Sports have been an integral part of the human experience as long as history has been recorded. We’ve constantly been inventing new games and new ways to play the oldest of games. In recent years engineers have been directing their industrious creativity towards this growing field. These engineers have played such a major role in the sporting world that regulations have been put in place to keep athleticism and not technology at the forefront of sporting competitions, especially international ones. For example, advances in fluid dynamics have led to the creation of new swim suits and FINA, the Olympic swimwear regulator.
The base of most sports is the act of running, therefore if running could be made more efficient a huge number of sports could be impacted. There are three main factors that can limit a runner: heat dissipation, drag reduction, and impact absorption. In the next few paragraphs we’ll look into a few approaches to address these issues and make running more efficient.
First off is heat dissipation, or cooling off. Humans are historically good at this because our ancestors were persistence hunters, meaning we’d chase down animals until they were so tired they just gave up. For this to happen we’d have to be way better at staying cool then the animals were. In fact occasionally humans can beat horses in long distance races due to our superior cooling bodies. This just goes to show how important cooling is to distance running. Current running attire is designed to be light and breathable, two very important features. There are also the additions of reflective surfaces to prevent heat absorbed from the sun, like the shiny sunshades that protect cars from getting too hot. This in addition to moisture absorption and evaporative cooling could make running clothes into wearable swamp coolers.
Next is drag reduction. If a jogger is running and the air is still, there really isn’t much drag to consider. However the air is rarely ever stationary for the entirety of a race. If you’ve ever stood up in a strong wind you understand how much it can push you. There are ways to reduce this. The human body when running is not very streamlined, the runner presents the full width of the torso to the oncoming wind. When engineers are reducing drag for objects like this they tend to add textures and dents to the surface, like the surface of a golf ball. This creates turbulence to reduce flow separation and therefore reduce drag. This technology could be added to runner’s apparel and reduce the overall drag they would experience.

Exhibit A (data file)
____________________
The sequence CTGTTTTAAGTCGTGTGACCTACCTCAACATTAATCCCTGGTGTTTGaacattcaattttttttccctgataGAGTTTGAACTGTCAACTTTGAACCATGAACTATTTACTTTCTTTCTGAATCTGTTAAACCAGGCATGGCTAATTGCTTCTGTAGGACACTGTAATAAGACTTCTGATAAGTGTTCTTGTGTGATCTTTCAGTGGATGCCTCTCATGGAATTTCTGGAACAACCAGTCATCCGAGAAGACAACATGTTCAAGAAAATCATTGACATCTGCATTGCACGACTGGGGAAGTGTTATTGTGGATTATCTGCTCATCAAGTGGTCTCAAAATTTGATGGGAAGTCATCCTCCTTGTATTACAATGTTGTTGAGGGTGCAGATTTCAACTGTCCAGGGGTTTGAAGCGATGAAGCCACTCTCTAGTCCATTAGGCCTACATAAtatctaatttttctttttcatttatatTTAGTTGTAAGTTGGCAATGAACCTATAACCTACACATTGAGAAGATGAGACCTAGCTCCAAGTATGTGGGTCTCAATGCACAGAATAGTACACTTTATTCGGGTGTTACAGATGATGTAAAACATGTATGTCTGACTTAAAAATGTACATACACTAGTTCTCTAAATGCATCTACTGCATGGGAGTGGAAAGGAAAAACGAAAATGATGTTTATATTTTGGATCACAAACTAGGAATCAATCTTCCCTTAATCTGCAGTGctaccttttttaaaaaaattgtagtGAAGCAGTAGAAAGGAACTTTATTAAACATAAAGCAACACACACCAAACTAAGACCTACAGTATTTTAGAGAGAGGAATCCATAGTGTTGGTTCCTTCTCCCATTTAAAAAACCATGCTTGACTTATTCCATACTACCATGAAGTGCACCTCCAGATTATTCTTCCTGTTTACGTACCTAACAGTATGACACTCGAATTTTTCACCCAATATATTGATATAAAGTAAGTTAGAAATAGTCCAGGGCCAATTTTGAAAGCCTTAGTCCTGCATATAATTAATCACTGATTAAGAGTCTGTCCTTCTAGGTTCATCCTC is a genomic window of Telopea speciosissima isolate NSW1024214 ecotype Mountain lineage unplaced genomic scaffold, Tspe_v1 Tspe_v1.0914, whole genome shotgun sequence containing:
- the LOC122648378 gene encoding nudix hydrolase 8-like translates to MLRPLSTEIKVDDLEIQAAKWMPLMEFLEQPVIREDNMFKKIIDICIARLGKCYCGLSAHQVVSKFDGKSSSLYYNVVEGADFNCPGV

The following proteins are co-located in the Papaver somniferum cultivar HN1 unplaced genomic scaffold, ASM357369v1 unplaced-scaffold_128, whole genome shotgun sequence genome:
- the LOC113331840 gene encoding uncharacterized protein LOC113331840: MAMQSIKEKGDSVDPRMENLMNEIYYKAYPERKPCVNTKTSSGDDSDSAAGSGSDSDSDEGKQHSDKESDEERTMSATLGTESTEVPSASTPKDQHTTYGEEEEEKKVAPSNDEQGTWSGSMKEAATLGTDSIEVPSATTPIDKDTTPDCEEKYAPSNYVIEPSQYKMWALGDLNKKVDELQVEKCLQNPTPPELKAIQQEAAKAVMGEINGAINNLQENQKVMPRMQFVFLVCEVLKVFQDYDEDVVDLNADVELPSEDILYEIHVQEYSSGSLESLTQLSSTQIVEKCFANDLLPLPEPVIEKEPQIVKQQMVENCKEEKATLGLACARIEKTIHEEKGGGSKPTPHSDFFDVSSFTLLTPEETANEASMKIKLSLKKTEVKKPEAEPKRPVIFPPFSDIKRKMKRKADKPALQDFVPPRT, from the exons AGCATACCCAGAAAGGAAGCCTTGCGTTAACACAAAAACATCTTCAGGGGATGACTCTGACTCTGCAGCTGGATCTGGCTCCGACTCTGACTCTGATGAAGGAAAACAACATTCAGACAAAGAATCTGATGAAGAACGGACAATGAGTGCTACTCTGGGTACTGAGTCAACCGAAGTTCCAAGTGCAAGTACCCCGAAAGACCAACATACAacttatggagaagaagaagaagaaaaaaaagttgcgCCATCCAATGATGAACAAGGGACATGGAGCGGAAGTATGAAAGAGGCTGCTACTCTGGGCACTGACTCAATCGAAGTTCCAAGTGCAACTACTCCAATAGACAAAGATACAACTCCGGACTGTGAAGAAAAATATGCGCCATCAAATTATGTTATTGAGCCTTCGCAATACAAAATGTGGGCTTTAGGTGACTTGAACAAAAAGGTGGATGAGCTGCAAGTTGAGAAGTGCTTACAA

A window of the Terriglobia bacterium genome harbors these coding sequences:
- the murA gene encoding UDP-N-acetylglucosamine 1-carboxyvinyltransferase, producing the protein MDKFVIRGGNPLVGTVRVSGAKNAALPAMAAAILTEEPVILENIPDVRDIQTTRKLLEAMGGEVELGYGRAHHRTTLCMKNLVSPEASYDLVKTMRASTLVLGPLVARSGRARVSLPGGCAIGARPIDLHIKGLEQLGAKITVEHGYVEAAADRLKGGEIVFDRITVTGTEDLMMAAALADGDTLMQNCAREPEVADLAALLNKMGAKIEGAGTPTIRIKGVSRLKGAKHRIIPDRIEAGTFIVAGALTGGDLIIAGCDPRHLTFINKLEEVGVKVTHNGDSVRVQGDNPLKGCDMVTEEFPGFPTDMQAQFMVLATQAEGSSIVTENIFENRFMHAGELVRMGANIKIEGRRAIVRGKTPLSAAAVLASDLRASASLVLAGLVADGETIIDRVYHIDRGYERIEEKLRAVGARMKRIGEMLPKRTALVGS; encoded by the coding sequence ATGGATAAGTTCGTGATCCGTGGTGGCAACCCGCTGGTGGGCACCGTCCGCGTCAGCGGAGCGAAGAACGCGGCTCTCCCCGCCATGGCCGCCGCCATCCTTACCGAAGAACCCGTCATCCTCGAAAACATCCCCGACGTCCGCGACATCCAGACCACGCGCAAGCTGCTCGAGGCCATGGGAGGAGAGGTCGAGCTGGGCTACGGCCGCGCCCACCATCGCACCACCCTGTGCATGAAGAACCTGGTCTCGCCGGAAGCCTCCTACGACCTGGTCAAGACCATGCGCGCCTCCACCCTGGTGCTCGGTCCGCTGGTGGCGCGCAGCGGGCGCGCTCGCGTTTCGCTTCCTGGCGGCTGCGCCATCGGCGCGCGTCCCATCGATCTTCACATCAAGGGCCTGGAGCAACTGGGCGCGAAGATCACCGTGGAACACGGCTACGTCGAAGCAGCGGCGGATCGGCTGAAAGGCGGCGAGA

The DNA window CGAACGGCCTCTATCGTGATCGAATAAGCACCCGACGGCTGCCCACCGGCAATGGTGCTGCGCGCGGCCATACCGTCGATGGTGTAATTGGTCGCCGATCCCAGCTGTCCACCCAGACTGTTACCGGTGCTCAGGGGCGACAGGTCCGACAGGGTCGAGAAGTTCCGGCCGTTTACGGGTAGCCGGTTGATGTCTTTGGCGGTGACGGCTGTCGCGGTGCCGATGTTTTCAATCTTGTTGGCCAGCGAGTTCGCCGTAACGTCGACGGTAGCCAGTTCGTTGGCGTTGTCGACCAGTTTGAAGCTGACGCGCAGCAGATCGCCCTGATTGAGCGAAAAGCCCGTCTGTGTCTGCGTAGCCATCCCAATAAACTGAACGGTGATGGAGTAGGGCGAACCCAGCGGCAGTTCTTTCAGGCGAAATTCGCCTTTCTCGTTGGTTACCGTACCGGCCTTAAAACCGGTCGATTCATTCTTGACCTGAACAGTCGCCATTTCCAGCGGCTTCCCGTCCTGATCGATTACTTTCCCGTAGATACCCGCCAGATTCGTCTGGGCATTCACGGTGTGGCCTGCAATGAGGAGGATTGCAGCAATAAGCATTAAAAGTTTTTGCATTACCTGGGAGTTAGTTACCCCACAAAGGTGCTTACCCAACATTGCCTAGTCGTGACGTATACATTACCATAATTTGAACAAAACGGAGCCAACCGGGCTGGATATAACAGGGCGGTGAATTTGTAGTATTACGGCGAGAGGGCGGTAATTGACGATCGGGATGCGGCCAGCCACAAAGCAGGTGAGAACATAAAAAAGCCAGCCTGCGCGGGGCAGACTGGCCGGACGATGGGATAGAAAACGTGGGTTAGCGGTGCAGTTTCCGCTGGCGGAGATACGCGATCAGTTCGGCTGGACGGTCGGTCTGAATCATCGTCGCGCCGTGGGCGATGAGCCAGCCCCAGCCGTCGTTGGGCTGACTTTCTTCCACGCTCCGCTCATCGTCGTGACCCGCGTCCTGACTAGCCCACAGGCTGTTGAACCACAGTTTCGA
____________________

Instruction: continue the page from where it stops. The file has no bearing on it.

Finally impact reduction is key for any athletic event because impact causes injuries and takes players out of the game. Here we can delve a bit into shear thinning fluids. These are liquids like hair gel that don’t flow easily when they’re just sitting there but when they are moved they become more fluid. Imagine adding a little pocket of this kind of fluid to the heel of a shoe, on impact the fluid would thin and reduce the striking force. The synovial fluid in the knee is another example of a shear thinning fluid and it is used to lubricate the knee and absorb some impact. Traditional impact reduction using soft rubberized soles work well, this fluid would only help in addition to those soles.
The field of sports engineering is getting more and more publicity as technology increases. These are just three directions that research could go. The future of sports will be quite different and safer with the introduction of the engineering mindset.